Zambia’s 2020 recession: expectations, sectoral effects and pain moderation
After posting positive real GDP growth for over 2-decades, Africa’s 2nd largest Copper producer succumbed to a recession sizing 3.0% in line with global growth outturns. This was largely due to the Covid-19 pandemic which exacerbated pre-existing fiscal vulnerabilities (elevated debt service and tight fiscal space) and tight liquidity conditions. Over and above of this came a decline in consumer demand and disruption of supply chains as authorities instituted measures to fight the pandemic. Other challenges included the crowding out effect of public sector borrowing as government relied more on domestic financing to meet revenue shortfalls. Moreover, tight fiscal space meant arrears owed to private entities grew thereby squeezing liquidity among private sector players.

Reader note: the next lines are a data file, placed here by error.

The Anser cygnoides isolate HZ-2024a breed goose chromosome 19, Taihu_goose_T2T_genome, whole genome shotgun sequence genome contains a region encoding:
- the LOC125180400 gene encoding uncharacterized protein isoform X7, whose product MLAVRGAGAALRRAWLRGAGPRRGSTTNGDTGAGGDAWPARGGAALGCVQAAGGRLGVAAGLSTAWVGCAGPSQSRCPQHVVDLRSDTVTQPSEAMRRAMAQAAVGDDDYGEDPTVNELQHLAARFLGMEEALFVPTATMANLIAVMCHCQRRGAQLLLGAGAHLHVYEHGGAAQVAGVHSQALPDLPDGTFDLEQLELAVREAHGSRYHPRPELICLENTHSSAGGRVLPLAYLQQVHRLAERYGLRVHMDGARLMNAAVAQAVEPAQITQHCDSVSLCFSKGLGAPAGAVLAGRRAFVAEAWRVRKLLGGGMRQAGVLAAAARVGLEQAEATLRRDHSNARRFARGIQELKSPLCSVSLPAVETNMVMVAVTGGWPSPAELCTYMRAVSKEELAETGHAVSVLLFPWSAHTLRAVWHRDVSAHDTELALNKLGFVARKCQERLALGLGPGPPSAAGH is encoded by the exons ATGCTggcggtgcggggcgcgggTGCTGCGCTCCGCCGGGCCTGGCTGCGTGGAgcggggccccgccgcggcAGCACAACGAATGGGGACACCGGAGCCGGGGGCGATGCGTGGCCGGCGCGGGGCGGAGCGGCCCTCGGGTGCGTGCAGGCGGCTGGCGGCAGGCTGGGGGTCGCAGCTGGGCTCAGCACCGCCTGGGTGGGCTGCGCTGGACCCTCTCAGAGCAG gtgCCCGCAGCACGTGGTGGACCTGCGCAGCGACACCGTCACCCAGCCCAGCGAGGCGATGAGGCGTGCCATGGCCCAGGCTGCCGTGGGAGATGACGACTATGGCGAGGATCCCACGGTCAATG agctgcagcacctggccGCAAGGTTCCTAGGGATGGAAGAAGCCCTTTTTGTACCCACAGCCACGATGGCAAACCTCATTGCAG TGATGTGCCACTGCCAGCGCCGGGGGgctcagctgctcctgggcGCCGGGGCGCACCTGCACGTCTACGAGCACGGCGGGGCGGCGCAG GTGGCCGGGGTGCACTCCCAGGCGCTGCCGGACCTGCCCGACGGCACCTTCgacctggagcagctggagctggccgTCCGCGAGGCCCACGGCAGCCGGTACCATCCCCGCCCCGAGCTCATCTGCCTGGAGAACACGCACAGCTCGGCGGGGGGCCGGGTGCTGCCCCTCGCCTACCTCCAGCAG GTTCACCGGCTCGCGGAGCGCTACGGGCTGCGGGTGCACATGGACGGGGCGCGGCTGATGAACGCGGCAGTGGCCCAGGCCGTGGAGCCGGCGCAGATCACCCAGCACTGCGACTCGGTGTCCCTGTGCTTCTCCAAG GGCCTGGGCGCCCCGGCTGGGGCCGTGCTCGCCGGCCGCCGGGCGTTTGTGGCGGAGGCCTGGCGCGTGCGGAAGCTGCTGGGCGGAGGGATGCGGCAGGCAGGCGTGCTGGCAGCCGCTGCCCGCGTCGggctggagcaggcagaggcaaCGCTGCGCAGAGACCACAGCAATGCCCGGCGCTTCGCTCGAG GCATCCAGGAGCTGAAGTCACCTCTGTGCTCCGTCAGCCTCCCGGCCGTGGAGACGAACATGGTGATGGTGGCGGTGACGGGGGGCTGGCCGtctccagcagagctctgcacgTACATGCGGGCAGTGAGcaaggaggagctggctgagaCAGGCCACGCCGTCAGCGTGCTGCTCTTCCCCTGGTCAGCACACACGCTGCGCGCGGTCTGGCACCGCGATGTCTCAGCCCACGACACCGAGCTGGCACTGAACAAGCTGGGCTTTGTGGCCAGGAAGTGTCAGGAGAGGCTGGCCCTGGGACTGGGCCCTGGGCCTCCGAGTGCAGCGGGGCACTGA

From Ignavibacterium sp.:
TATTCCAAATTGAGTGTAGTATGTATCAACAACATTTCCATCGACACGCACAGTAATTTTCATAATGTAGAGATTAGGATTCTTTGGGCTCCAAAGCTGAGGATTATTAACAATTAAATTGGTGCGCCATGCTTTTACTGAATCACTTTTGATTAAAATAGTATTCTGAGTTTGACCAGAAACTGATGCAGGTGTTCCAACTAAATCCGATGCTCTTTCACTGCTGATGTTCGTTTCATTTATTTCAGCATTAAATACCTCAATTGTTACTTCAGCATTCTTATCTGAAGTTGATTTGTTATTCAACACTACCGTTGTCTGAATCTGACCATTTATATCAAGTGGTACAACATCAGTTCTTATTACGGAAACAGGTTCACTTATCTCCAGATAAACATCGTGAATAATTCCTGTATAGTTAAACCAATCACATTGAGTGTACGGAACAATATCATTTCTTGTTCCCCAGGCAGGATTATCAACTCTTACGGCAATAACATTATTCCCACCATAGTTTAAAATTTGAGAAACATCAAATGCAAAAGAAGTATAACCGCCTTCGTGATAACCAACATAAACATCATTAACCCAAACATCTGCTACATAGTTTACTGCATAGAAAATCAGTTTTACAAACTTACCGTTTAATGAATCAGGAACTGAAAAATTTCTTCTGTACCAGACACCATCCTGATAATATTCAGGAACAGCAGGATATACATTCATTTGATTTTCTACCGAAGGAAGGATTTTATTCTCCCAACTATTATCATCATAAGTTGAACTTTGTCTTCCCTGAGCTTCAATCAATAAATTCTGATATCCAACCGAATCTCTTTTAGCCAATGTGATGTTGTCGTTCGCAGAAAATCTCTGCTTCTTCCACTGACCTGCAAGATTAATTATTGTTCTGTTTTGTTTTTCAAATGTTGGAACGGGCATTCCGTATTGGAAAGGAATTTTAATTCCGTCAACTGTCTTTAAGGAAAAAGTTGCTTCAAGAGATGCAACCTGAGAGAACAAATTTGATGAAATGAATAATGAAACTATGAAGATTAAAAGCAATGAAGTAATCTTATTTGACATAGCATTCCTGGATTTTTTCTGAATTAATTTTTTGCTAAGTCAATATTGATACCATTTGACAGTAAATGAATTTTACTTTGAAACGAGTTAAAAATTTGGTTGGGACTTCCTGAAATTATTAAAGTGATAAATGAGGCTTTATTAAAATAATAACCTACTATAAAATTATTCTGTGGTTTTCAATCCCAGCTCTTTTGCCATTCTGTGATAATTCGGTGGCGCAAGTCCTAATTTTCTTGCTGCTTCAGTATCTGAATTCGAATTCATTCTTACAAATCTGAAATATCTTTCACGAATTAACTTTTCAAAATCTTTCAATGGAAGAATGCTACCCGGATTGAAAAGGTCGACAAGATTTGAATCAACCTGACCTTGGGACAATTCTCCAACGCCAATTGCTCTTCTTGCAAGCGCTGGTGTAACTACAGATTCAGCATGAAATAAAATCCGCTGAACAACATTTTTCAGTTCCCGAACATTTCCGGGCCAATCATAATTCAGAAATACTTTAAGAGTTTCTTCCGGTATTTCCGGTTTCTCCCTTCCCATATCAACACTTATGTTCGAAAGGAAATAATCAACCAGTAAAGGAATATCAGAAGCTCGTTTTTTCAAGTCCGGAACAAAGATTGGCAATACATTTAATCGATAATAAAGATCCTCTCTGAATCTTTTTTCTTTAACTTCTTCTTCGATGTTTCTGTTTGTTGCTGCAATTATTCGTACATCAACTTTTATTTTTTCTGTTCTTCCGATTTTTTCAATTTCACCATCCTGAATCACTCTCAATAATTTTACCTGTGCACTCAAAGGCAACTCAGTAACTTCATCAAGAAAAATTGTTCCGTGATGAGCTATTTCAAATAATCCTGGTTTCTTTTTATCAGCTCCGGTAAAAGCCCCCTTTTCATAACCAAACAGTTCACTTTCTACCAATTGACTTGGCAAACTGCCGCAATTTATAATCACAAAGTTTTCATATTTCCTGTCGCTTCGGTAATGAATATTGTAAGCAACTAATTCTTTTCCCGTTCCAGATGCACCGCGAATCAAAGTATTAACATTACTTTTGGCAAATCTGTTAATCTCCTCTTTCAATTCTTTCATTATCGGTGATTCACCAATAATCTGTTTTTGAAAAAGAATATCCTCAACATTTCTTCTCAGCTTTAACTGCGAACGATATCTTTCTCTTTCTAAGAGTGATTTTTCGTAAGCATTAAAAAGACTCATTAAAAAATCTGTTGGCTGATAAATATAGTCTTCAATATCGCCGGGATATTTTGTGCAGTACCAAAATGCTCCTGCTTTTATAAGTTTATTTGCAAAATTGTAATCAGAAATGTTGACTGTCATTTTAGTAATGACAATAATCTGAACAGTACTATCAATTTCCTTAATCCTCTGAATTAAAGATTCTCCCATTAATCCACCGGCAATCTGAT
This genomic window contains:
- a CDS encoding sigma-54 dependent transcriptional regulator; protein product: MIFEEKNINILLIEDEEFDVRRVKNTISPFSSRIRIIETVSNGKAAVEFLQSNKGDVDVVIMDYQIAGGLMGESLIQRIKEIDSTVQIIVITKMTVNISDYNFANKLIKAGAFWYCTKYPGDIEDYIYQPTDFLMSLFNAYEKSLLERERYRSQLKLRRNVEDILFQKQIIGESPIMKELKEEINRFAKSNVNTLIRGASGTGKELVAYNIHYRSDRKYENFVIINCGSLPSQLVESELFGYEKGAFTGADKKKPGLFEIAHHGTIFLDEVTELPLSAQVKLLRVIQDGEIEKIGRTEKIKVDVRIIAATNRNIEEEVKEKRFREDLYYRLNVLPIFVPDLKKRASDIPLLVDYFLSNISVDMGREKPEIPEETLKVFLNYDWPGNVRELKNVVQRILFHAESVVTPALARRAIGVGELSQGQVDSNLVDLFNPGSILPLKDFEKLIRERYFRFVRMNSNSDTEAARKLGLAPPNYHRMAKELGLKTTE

The peak of the pandemic-exacerbated economic woes came in Q2 2020 as growth plunged to -5.9% from -0.3% in Q1 before moderating in the last two quarters. These negative effects were as a result of anxiety and fears exhibited by both firms and consumers manifesting in mobility data which showed heightened home confinements as employers sent people home. In addition, government also stepped in to restrict the scope of business operations while also closing some entities such as bars and nightclubs. Voluntarily, consumers avoided trading/retail corridors, recreation centers, grocery stores/pharmacies and parks thereby sending public transport points quieter. Mobility trends improved in subsequent quarters as did other economic metrics in coincidence with the relaxation in the containment measures by the authorities.
Source: Further Africa